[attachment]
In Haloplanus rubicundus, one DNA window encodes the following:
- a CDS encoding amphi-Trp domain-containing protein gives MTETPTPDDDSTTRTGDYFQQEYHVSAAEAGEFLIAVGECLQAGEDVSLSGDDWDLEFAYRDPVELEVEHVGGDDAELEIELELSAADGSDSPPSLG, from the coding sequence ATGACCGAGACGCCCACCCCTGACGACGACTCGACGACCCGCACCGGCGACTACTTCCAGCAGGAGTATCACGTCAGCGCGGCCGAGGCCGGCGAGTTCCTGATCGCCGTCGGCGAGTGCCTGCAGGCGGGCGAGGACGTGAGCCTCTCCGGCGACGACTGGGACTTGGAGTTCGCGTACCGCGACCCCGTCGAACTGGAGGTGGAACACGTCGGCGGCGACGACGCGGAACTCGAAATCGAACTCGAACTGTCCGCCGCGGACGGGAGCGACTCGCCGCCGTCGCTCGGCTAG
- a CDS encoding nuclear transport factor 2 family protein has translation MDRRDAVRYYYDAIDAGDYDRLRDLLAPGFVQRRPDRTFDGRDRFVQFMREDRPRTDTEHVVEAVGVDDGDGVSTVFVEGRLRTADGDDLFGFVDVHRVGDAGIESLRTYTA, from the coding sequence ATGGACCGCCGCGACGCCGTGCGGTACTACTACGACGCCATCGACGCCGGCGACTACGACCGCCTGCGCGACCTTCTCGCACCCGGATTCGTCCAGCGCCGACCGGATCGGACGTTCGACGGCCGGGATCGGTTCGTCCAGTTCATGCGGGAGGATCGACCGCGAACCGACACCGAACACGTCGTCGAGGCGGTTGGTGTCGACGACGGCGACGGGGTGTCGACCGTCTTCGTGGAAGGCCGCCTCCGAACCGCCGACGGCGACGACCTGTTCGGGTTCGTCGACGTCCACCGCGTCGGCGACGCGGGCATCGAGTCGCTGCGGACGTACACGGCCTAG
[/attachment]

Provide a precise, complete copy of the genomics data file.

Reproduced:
In Haloplanus rubicundus, one DNA window encodes the following:
- a CDS encoding amphi-Trp domain-containing protein gives MTETPTPDDDSTTRTGDYFQQEYHVSAAEAGEFLIAVGECLQAGEDVSLSGDDWDLEFAYRDPVELEVEHVGGDDAELEIELELSAADGSDSPPSLG, from the coding sequence ATGACCGAGACGCCCACCCCTGACGACGACTCGACGACCCGCACCGGCGACTACTTCCAGCAGGAGTATCACGTCAGCGCGGCCGAGGCCGGCGAGTTCCTGATCGCCGTCGGCGAGTGCCTGCAGGCGGGCGAGGACGTGAGCCTCTCCGGCGACGACTGGGACTTGGAGTTCGCGTACCGCGACCCCGTCGAACTGGAGGTGGAACACGTCGGCGGCGACGACGCGGAACTCGAAATCGAACTCGAACTGTCCGCCGCGGACGGGAGCGACTCGCCGCCGTCGCTCGGCTAG
- a CDS encoding nuclear transport factor 2 family protein has translation MDRRDAVRYYYDAIDAGDYDRLRDLLAPGFVQRRPDRTFDGRDRFVQFMREDRPRTDTEHVVEAVGVDDGDGVSTVFVEGRLRTADGDDLFGFVDVHRVGDAGIESLRTYTA, from the coding sequence ATGGACCGCCGCGACGCCGTGCGGTACTACTACGACGCCATCGACGCCGGCGACTACGACCGCCTGCGCGACCTTCTCGCACCCGGATTCGTCCAGCGCCGACCGGATCGGACGTTCGACGGCCGGGATCGGTTCGTCCAGTTCATGCGGGAGGATCGACCGCGAACCGACACCGAACACGTCGTCGAGGCGGTTGGTGTCGACGACGGCGACGGGGTGTCGACCGTCTTCGTGGAAGGCCGCCTCCGAACCGCCGACGGCGACGACCTGTTCGGGTTCGTCGACGTCCACCGCGTCGGCGACGCGGGCATCGAGTCGCTGCGGACGTACACGGCCTAG